Sunday, January 22


Until last year I'd never had tiramisu. I'm not quite sure why not, I'd just never tried it. It's such a classic dessert and yet I'd never even tasted it.

Last year I made it, bu never photographed it because it was huge, and in a pie dish, and kind of fell apart when it was dished. It was also all eaten before I got the chance to even attempt to make it aesthetically pleasing.

This time, I decided to make an effort to ensure at least some of my tiramisu was dressed up enough to be photographed. As result, my photos are some what misleading. This recipe actually makes a rather large tiramisu and I didn't serve it all in cute, tiny glasses. No, that would have involved a lot of washing up and me actually having enough small, glass ramekins - which I don't.

I don't know if this is the best tiramisu recipe out there as I have no benchmark to compare it to. However,, my untainted palette thinks this is very good, extremely rich, and best enjoyed in small to medium quantities with friends.


From Goons with Spoons

Makes one 22cm x 33cm (9" X13") cake

  • 4 eggs, separated
  • 250ml (1 cup) heavy cream
  • 110g (1/2 cup) white sugar
  • 125ml (1/2 cup) port
  • 250ml-500ml (1-2 cups) espresso or strong coffee
  • bittersweet chocolate, grated
  • mascarpone cheese
  • about 30 ladyfingers

Add two teaspoons of sugar to the hot coffee, set aside to cool.

In a heatproof bowl, whisk the egg yolks by hand until they lighten in colour, about 2-3 minutes. Add the sugar and port, whisk until completely incorporated.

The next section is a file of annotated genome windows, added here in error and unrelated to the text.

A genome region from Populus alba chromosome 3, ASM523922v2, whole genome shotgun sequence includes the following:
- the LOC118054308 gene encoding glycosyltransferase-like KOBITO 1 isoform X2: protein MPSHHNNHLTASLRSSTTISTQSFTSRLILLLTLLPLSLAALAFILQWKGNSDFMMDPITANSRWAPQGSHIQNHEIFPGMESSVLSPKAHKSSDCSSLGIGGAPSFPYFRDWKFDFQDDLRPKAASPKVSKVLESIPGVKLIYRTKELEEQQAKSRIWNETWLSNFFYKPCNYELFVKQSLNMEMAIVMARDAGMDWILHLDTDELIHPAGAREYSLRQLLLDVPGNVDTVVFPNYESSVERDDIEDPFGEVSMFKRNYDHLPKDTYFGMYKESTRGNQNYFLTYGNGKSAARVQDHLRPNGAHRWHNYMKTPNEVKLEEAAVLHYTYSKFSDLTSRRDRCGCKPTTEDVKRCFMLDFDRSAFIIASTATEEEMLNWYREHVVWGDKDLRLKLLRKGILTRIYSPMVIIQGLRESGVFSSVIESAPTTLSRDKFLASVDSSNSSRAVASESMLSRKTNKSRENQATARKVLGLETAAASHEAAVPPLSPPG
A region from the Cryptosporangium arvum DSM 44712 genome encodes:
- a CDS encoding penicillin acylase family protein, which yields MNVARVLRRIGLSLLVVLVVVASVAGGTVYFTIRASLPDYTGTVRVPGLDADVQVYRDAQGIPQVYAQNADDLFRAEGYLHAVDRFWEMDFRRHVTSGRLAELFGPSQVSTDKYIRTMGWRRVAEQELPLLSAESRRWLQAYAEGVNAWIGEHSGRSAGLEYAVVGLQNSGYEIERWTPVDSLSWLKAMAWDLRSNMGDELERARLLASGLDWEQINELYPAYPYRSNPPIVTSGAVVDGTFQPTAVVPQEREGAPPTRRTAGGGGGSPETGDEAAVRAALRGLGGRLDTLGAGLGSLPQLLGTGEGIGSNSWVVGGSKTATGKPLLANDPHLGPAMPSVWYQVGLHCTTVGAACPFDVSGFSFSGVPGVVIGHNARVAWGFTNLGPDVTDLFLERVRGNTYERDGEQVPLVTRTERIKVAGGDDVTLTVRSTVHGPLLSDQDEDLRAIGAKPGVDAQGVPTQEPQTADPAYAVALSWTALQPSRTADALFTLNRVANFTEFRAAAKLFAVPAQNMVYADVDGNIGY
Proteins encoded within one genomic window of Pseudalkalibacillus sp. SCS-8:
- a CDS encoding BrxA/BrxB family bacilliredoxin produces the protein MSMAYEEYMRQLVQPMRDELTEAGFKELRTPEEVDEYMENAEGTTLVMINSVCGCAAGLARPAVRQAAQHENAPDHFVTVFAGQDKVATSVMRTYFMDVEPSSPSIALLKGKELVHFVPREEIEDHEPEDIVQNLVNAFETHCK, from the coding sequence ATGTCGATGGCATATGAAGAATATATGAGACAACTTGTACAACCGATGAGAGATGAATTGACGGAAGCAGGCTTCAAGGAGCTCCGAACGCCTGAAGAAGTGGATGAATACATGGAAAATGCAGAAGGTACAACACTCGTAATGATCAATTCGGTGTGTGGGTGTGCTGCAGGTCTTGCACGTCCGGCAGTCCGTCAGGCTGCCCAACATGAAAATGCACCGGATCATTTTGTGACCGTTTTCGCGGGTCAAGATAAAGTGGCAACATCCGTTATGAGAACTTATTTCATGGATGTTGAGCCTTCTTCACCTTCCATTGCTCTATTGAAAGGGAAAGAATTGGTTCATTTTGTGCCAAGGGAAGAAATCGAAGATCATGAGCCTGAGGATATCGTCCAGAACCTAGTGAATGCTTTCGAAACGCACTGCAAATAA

Simmer about an inch of water in a small pot, place the bowl of egg yolk mixture on top; make sure the bottom of the bowl is not touching the water. Heat the egg yolk mixture, whisking the entire time. Allow the custard to thicken to ribbon stage, about 5 minutes, it should fall off the whisk when you lift it and remain on top of the custard for a moment.

In a large bowl, beat the mascarpone until smooth. Add the custard and whisk to combine.

In a separate bowl, whisk the cream to soft peaks. Fold the cream into the mascarpone mixture; ensure there are no streaks in the mixture.

In a clean bowl, beat the egg whites to firm peaks. Fold the beaten egg whites into the mascarpone mixture. Set aside.

Pour the coffee into a medium sized shallow bowl. Place the dish you'll be putting the finished tiramisu in next to the bowl of coffee. Dip a ladyfinger into the coffee for a second, flip the ladyfinger to the other side for another second, then pull it out and place it in the serving dish. Try to avoid letting the coffee drip off the ladyfinger. Repeat until you have a layer of ladyfingers covering the bottom of the serving dish.

Spread a generous layer of mascarpone cream over the top of the lady fingers. Sprinkle the cream with a layer of chocolate. Repeat with another layer of ladyfingers, cream, and chocolate. Cover the tiramisu and refrigerate for 3 hours.